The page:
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TRIP LAVA

Psychedelic/Space Rock • United States


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Trip Lava biography
TRIP LAVA is the brainchild of US, Minnesota based composer and multi-instrumentalist Joel Lee. He started the project in 2005, and after 2 years of spare time efforts with his instruments and trusty 4-track, 2007 saw the release of the first album under the Trip Lava moniker - "Oddball in the Corner Pocket".

The music on this production is based on circular improvisation. Acoustic drums, guitars, bass, and loops/drones mix in rotation, creating patterns and moods that avoid conventional 3 chord song structures. These improvs are tied together with strange sonic segues and sound effects.

Trip Lava is highly experimental, instrumental rock that has been compared to Space/Psychedelic, Krautrock, Acid Jazz, Rio and more. It's music that is always moving, always shifting, and kind of hard to label.

Minnesota based indie-label Shark Records signed Trip Lava in 2010. Shortly after they issued Lee's second production under the Trip Lava moniker, "Octatroid", which Lee started working on back in 2008. "Octatroid" is a 38 minute concept album, telling the story of a heroic robot warrior who defends a village from the evil robot Gurgblah. Comprising of 13 tracks, which are all tied together to form one piece of music.

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OctatroidOctatroid
CD Baby 2010
Audio CD$5.59
$3.95 (used)
Oddball in the Corner PocketOddball in the Corner Pocket
CD Baby 2007
Audio CD$1.98
$5.02 (used)

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TRIP LAVA discography


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TRIP LAVA top albums (CD, LP, MC, SACD, DVD-A, Digital Media Download)

3.50 | 6 ratings
Oddball in the Corner Pocket
2007
3.17 | 6 ratings
Octatroid
2010

TRIP LAVA Live Albums (CD, LP, MC, SACD, DVD-A, Digital Media Download)

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TRIP LAVA Reviews


Showing last 10 reviews only
 Octatroid by TRIP LAVA album cover Studio Album, 2010
3.17 | 6 ratings

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Octatroid
Trip Lava Psychedelic/Space Rock

Review by Conor Fynes
Prog Reviewer

3 stars 'Octatroid' - Trip Lava (6/10)

Composer Joel Lee goes for a second spin with his Trip Lava project. With his debut, Joel achieved an interesting, but scattered collection of jams. His talent as a musician was certainly there, but there was an added sense of direction needed in order to give his work that sense of 'album completion' that many progressive artists strive for. To that end, Joel's second album 'Octatroid' is a giant step in regards to album flow. Although it's safe to say that this second album is not a full head above its predecessor, 'Octatroid' represents a more matured Trip Lava.

Musically speaking, 'Octatroid' now focuses more on the electronic element of Trip Lava than was heard of 'Oddball In The Corner Pocket', which capitalized on Joel's talents with the guitar. 'Octatroid' maintains Trip Lava's sound, but approaches it from a much different angle. There is a simultaneously a greater sense of composition and noisier sound to this one. 'Octatroid' most notable victory over 'Oddball' is in regards to its flow. Although there are thirteen tracks here, they all roll along as one epic piece. In fact, 'Octatroid' is a concept album of sorts. Although there are no lyrics to push a story along, Joel tells a very simple sci-fi tale through the tone of the music and album booklet. In summary, an evil overlord builds a robot to attack a helpless village, and the eponymous hero mechanique Octatroid steps in to the rescue. Without spoiling anything, Octatroid saves the day. It's a plot that a thousand bad science fiction movies have covered before, but the depth of the story is not the point of 'Octatroid'. What makes the concept aspect of the album work so well is the fact that each track is able to reflect the plot so well. Although it may be difficult to gather any but the most basic elements of the story without the help of the booklet, Joel uses sound effects, changes of tone and mood, and droning build-ups to convey the plight of Octatroid. Without a doubt, this is the album's biggest selling point, and makes me want to check out more instrumental concept albums that tell stories in similar fashion.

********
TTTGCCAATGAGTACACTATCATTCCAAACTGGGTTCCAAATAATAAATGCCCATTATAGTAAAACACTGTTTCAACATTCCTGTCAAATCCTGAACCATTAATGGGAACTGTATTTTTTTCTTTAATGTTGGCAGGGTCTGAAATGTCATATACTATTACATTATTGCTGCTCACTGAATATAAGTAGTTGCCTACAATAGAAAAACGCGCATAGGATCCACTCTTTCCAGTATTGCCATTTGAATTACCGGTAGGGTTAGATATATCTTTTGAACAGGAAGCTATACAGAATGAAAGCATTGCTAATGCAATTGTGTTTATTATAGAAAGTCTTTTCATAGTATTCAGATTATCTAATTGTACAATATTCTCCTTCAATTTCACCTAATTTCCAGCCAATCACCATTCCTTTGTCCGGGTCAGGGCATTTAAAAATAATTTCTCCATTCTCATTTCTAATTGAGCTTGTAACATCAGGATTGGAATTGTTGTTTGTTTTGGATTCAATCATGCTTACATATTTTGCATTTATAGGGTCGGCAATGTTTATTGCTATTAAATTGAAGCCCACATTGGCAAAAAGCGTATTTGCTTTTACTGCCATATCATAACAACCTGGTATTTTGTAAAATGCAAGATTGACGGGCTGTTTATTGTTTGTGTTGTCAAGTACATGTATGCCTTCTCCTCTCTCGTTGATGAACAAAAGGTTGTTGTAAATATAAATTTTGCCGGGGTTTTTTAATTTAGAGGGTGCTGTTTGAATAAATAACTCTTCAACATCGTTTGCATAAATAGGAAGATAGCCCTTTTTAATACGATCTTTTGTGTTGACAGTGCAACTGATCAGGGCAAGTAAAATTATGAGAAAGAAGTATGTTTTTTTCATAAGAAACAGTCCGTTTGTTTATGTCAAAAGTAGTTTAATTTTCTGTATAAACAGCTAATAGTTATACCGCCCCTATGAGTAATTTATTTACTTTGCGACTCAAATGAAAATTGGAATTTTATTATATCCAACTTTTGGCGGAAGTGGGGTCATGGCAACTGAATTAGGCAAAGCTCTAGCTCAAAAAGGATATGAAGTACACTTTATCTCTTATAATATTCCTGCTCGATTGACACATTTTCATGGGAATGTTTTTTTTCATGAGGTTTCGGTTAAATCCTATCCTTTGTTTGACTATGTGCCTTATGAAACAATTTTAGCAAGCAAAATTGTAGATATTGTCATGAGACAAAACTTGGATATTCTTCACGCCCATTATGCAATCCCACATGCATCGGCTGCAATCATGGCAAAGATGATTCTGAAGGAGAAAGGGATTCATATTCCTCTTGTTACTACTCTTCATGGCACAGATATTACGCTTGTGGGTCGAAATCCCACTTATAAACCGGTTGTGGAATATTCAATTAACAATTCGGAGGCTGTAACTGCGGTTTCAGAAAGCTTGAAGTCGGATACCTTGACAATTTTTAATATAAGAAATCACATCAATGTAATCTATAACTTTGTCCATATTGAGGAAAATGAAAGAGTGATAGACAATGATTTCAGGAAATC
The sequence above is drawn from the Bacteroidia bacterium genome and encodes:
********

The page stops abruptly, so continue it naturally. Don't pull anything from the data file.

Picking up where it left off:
I agree with the general consensus that 'Octatroid' is a more challenging effort than we have heard before from Joel Lee. This time around, the music is much more sonic and dense, sometimes reverting to a barrage of noise. All of this manages to contribute to the concept, but it's clear that not all of Trip Lava's ideas work. With heavy influences in Krautrock and lo- fi ambient, Trip Lava's electronic elements are the focus here, ousting the guitar from any semblance of importance. Joel Lee is very good at arranging a vast, chaotic sound, but after a while, it becomes difficult to focus on the sonic complexity, and easier to 'tune out', in a sense. It's not to say that Trip Lava's music is boring- it's a challenging piece of music- but for long stretches, the music gets monotonous. The electronic noise also gets taken out of hand quite a few times on the record. The excessive bursts of noise wear thin quickly, but there are ultimately few bumps on the road. 'Octatroid's sound never jumps out at me or gives me chills, but it's a very interesting experiment with a bucket of atmosphere to go along with it. I cannot say that 'Octatroid' is that much better than 'Oddball In The Corner Pocket' though, because while this latest effort is more ambitious, it also falters more than the debut. In any case, for fans of noisy rock or Kraut, 'Octatroid' is well-worth listening to.

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 Oddball in the Corner Pocket by TRIP LAVA album cover Studio Album, 2007
3.50 | 6 ratings